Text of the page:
the use of a center splitter in the bucket, moved the impulse turbine from the class of a crude, inefficient, home-made hurdy-gurdy
to that of an efficient prime mover. One of the first types of the Pelton Wheel is now on display in the Hydraulic Court of
the Mechanics Building on the Berkeley campus. This small wheel was built from patterns supplied by Pelton and was tested
in the University's hydraulic laboratory in 1883. The results of these tests constitute Bulletin No. 1 of the Department of
Johnson found the "hurdy-gurdy" wheel used at the Monarch Mine, Sierra City, Sierra County, California and it is now mounted
over the entrance to the Hydraulic Engineering Laboratory in O'Brien Hall at the University of California, Riverside. The Pelton Wheel is on loan to the Oakland Museum of California.
Johnson has also been interested in early photographs of engineering works and natural scenes in California. His report
The Early Pacific Coast Photographs of Carleton E. Watkins (Archives series report no. 8, Water Resources Center, University of California, Riverside, 1960) was one of the first to
recognize the important work of pioneer 19th century photographer Carleton E. Watkins (1829-1916). Johnson wrote another paper,
Historical Photographs and the Coastal Engineer (
Shore & Beach, Vol. 29, no. 1, Apr. 1961), in which he described the importance of using old photographs in estimating coastal changes.
In the article, he reproduced three sets of photographs taken in the vicinity of the mouth of the Noyo and Big Rivers near
Mendocino, California. Three photographs by C. E. Watkins, taken in 1860, are compared with three photographs taken from the exact same locations 100 years later in 1960 by Eugene Compton of Berkeley, California.
Johnson became editor of
Shore & Beach, the journal of the American Shore and Beach Preservation Association, in 1974, and remained in this capacity until his "retirement at the age of eighty" in July 1988.
Biographical Sketch of Joe W. Johnson, by Robert L. Wiegel (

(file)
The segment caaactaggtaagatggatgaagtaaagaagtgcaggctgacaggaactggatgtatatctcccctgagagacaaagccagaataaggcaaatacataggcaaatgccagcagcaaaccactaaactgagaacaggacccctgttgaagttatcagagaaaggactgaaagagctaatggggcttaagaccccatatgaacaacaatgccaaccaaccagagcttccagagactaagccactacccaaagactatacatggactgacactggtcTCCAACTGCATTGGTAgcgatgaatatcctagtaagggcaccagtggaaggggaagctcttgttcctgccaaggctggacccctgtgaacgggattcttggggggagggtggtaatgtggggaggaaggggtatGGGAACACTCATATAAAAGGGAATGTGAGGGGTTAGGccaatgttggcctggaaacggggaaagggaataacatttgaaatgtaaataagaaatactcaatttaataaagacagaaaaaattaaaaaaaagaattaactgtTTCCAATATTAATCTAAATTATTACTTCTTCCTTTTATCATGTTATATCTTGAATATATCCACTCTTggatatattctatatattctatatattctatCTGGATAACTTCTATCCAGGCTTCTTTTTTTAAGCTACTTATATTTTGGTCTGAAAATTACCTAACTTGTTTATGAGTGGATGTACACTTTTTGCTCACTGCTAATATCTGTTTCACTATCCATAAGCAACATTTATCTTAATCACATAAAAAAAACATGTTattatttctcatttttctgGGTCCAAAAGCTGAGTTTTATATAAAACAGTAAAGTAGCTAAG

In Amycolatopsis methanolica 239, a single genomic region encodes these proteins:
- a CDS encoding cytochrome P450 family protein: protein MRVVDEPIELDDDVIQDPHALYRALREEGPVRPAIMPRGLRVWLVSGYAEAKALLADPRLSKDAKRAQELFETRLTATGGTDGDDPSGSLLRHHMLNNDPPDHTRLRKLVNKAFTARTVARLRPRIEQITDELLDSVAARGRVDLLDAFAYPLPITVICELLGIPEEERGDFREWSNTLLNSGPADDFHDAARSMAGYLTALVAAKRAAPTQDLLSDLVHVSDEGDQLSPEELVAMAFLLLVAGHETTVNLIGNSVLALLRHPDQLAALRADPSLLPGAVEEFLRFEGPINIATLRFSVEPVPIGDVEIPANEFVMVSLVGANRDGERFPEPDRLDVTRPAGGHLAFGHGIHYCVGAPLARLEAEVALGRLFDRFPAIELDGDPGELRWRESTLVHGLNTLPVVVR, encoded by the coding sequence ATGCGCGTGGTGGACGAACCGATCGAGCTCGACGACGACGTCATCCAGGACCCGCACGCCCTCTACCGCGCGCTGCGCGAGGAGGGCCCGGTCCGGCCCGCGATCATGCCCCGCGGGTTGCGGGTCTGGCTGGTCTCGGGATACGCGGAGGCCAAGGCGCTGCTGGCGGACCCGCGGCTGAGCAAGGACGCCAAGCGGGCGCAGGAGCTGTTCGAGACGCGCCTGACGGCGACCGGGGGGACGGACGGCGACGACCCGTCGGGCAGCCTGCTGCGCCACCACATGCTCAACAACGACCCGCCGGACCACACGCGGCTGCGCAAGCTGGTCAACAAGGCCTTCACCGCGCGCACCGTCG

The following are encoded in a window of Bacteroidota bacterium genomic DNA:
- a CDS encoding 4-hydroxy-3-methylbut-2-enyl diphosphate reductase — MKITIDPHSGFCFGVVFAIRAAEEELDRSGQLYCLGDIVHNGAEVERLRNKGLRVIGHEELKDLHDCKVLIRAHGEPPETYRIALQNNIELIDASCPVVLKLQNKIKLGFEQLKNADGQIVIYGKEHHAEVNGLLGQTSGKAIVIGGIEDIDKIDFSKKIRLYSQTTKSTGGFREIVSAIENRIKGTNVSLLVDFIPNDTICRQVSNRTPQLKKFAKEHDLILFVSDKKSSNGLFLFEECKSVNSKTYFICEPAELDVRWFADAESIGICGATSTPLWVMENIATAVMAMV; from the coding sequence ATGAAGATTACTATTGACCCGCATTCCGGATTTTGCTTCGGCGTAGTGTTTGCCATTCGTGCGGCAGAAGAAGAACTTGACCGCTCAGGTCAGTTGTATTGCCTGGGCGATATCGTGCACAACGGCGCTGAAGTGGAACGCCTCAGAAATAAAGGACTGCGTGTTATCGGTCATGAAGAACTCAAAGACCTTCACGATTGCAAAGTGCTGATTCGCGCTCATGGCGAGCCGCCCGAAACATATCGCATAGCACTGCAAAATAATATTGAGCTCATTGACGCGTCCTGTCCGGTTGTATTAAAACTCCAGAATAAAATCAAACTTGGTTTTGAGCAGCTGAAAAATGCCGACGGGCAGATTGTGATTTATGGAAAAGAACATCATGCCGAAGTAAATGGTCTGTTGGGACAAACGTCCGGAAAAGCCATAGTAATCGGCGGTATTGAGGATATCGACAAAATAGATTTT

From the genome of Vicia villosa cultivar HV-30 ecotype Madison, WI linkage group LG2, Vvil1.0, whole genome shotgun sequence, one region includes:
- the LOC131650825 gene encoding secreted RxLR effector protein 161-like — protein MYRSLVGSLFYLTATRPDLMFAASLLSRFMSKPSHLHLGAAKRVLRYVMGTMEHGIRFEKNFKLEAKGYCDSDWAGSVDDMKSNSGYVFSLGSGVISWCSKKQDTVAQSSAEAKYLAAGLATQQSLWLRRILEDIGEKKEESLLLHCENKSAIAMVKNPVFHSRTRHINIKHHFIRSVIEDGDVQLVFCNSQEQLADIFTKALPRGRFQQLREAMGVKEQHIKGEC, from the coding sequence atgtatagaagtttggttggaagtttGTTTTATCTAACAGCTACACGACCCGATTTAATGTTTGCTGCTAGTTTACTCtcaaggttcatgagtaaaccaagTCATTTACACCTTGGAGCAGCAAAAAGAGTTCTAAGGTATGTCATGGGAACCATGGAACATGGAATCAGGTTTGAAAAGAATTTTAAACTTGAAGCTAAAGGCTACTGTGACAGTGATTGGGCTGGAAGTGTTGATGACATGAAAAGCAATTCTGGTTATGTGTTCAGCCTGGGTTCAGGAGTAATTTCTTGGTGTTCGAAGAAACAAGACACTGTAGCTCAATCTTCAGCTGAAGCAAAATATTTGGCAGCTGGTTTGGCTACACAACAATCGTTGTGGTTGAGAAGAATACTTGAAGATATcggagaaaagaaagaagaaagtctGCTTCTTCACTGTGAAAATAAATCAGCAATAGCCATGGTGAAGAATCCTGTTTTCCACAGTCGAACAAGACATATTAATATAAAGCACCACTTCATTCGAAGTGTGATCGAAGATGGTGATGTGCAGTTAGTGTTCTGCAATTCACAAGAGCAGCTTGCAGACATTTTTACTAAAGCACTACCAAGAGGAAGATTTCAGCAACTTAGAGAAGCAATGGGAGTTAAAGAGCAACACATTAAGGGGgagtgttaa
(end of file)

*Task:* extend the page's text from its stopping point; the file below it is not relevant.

Shore & Beach, Vol. 56, no. 4, Oct. 1988), which also includes all of Johnson's professional activities and awards and a bibliography of
key papers authored and co-authored by Johnson.
Scope and Content
Project files, reprints of articles, technical reports, student term papers and projects, correspondence, photographs, maps,
drawings, etc., compiled by J. W. Johnson during the course of his career as a professional consulting engineer and professor of hydraulic engineering. Includes material
relating to wave studies, littoral drift, sedimentation, flow of water, hydroelectric plants, harbors, breakwaters, jetties
and other hydraulic structures, navigation channels, and shoreline stabilization in California, South America, Australia,
and elsewhere. Of particular significance are studies of the mouth of the Russian River, Bolinas Lagoon, the Hawaii tsunami
of April 1, 1946, the San Francisco ocean outfall at Ocean Beach, the Santa Ynez River Bridge, and coastal projects in the
Collection also includes Johnson's research files and notes compiled for his two major "hobbies:" the history of hydraulic
engineering in California and pioneer photographer Carleton E. Watkins. These files include extensive correspondence, copy prints of photographs, research notes, articles, newspaper clippings, etc.
J. W. Johnson Papers, 1962-1966. BANC MSS 78/119 c, Bancroft Library.
Carleton E. Watkins Papers, ca. 1864-1890. BANC MSS 67/156 c, Bancroft Library.
Carleton E. Watkins Letters, 1880-1890. BANC MSS 78/92 c, Bancroft Library.